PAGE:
Aging gracefully doesn’t mean just looking generally good while getting older; it’s more about protecting the skin throughout the years so a healthy complexion can glow at every stage of life. However, with every new decade comes a slew of skin changes, meaning that protecting and restoring the skin at 50 has to be done differently than doing so at 20. So, we tapped top dermatologists for their best skin-saving tips for each and every age range so everyone—regardless of the decade they’re in—will know exactly how to care for their complexion. Read on!
If there’s one beauty habit everyone should develop at a young age, it’s to wear sunscreen. Coppertone partner for the Protect What Matters Most Campaign and New York dermatologist, Elizabeth Hale, MD says that developing good sun-protecting habits early on can have a serious impact on your skin as an adult. “Overexposure to the sun during childhood, even just one blistering sunburn can double your chances for developing melanoma,” she adds. “By training children to apply sunscreen every day, similar how to we teach them to brush their teeth each day, we’ll diminish people’s chance of skin cancer and also help their skin to age in a healthy way.” In fact, Dr. Hale claims that 90 percent of visible signs of premature aging are attributed to overexposure to the sun, so wearing sunscreen every day as a teen can keep you looking youthful for much longer.
During your 20s, the most common skin concerns are typically acne and preventive anti-aging. So, it’s generally recommended to wash the face twice daily and focus on keeping the skin hydrated. “Make sure to moisturize your skin—face and body—to maintain a healthy skin barrier because dry skin ages more quickly and is more susceptible to inflammation,” says San Antonio dermatologist Vivan Bucay, MD. Additionally, just because you’re young doesn’t excuse you (at any age!) from regular skin checks. “If you see anything unusual on your skin, make sure you see a dermatologist,” says Dr. Bucay. “Google is no substitute for seeing a board-certified dermatologist.”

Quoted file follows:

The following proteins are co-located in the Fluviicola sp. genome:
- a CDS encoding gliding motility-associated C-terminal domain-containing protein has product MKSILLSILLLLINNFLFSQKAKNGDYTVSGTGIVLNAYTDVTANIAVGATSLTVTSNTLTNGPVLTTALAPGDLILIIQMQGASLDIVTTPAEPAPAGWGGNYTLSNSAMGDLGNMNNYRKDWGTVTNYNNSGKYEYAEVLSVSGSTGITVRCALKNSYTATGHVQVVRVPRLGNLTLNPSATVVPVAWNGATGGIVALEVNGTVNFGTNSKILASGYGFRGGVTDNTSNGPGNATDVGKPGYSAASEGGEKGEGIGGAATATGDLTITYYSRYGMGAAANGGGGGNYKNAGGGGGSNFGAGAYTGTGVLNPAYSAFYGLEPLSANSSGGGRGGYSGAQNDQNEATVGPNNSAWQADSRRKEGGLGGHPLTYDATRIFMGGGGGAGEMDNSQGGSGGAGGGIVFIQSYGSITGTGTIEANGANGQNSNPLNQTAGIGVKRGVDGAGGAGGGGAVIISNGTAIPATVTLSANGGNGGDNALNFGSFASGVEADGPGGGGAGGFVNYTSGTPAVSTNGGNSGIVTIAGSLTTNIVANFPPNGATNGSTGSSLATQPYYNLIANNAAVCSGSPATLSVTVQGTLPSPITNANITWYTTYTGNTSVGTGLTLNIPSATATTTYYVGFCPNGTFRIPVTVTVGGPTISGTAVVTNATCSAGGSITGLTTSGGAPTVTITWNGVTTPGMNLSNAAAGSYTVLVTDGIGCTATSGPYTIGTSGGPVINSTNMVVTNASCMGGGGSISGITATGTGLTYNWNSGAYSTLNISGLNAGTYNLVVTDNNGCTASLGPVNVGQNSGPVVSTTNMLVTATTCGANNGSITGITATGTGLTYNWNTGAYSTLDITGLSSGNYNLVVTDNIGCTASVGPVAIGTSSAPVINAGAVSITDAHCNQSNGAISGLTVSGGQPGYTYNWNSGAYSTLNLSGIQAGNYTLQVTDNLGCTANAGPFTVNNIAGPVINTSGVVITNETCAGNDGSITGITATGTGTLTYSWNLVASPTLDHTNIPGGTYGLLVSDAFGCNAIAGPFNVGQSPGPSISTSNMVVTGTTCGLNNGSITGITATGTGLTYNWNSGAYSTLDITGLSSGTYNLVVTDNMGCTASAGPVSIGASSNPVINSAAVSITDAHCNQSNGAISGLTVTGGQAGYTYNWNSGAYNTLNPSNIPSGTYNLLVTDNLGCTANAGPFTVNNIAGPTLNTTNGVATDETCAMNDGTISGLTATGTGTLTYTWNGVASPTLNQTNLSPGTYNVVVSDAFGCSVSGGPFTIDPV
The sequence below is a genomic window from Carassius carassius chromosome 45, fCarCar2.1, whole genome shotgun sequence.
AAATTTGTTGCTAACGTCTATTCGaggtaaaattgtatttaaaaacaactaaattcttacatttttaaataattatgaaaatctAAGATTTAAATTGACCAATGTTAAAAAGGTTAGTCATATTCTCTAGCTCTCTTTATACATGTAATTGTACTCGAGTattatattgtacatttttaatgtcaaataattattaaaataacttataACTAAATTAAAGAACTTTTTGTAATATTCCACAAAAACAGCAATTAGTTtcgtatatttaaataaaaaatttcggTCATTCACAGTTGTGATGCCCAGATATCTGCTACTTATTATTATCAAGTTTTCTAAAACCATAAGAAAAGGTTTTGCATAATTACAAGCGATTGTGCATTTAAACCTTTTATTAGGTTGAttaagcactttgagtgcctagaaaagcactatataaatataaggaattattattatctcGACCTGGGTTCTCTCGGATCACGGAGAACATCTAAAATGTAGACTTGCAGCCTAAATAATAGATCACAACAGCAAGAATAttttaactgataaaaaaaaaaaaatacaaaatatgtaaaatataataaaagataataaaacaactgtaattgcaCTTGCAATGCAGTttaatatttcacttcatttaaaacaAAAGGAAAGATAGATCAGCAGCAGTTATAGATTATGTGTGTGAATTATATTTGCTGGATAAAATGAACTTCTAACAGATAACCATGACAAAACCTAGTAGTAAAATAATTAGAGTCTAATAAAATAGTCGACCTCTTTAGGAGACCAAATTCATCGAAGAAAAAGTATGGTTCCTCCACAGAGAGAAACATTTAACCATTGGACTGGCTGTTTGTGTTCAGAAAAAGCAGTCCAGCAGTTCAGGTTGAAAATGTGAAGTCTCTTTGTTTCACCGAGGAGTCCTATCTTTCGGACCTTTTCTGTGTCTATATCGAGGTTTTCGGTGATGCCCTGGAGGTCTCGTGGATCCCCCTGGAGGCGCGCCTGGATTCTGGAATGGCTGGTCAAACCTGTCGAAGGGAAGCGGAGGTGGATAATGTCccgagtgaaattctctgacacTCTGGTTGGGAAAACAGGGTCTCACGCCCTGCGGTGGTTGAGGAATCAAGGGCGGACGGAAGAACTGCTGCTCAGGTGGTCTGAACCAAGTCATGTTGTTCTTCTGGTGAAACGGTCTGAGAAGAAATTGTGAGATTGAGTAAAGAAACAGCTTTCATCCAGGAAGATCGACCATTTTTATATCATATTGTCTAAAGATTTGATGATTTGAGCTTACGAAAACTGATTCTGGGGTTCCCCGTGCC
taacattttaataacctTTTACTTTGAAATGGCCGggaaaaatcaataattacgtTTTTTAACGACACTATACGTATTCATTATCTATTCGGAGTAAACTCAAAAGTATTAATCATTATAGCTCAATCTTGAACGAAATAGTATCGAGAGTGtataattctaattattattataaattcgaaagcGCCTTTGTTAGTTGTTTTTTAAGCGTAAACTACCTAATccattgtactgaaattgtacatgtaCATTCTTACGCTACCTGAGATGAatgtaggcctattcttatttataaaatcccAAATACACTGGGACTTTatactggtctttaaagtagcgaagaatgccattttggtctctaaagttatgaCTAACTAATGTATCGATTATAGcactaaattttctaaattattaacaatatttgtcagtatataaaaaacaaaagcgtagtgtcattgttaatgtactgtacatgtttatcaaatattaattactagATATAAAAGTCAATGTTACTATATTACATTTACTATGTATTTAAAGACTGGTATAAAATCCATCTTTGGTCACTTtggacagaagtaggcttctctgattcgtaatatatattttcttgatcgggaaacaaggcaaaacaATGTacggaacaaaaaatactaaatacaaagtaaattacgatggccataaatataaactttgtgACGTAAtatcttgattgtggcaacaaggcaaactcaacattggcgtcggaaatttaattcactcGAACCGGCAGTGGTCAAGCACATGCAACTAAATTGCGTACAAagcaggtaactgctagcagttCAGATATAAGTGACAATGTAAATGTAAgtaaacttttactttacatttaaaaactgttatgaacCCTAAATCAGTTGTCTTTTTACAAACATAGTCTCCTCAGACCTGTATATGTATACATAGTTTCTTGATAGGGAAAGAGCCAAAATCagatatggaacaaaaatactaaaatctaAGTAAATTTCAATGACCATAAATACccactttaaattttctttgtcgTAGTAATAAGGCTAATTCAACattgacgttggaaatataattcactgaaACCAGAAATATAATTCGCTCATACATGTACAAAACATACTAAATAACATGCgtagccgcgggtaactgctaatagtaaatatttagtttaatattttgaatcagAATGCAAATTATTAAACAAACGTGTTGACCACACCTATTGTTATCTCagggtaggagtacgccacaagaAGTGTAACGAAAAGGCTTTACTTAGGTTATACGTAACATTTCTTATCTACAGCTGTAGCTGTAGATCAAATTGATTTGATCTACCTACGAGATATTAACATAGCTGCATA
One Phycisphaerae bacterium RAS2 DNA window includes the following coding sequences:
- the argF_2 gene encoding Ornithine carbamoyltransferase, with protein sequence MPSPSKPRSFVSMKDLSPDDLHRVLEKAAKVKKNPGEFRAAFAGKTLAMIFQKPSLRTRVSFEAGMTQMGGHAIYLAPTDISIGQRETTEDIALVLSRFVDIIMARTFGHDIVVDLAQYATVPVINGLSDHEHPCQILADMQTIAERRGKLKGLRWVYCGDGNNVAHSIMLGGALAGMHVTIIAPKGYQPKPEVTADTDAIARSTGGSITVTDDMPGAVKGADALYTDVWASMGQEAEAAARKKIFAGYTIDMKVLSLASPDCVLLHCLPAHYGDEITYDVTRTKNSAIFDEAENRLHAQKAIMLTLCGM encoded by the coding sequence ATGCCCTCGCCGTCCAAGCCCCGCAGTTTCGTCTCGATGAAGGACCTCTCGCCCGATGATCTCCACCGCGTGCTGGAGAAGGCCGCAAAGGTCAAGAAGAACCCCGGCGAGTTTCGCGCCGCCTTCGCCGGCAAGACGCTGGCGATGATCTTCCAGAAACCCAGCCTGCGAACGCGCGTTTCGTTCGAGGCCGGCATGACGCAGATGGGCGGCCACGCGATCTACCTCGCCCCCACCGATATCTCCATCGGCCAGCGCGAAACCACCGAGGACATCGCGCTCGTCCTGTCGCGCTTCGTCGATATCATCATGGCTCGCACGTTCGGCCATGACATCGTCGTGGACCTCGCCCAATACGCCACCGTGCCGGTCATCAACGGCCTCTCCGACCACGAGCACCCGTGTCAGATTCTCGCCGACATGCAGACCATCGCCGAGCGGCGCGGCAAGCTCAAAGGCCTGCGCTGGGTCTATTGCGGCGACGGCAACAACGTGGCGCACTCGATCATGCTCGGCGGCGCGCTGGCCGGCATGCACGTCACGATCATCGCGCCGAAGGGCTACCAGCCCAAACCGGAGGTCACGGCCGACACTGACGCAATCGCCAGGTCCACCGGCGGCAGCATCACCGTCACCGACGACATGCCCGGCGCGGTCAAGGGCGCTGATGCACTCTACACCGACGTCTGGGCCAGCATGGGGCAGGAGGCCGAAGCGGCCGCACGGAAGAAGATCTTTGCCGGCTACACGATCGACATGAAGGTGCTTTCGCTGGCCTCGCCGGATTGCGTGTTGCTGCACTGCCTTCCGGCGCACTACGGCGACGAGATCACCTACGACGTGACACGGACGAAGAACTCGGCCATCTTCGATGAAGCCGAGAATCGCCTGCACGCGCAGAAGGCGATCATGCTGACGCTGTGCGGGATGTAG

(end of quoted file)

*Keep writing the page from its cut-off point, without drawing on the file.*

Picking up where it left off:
30s and 40s
“Two tips for someone in the 30s and 40s—and through their entire lives—is to use retinol every day,” says Charleston, SC dermatologist Marguerite Germain, MD. “Some people think they should stop in the summertime because they think retinol causes increased sun sensitivity, but they need to use it all year round in order to get the benefits.” Furthermore, Dr. Germain recommends watching your diet a little closer than usual once you enter your 30s and 40s. “The foods you eat are very important to your skin health,” she adds. “Doing an anti-inflammatory diet in which sugar, white flour and dairy products are decreased improves the skin.”
50s and Above
“In your 50s, make sure your skin is well hydrated—just because your body is well hydrated, does not mean your skin is,” Dr. Germain says. “Good moisturizers with antioxidants and hyaluronic acid need to be applied twice a day.” But that’s not all. Dr. Germain also says that anyone over 50 should also be incorporating a glycolic acid wash into their routines because it improves cell turnover without drying the surface out. “This does away with the dullness that can occur with aging skin, making the skin appear brighter and more youthful,” she adds.
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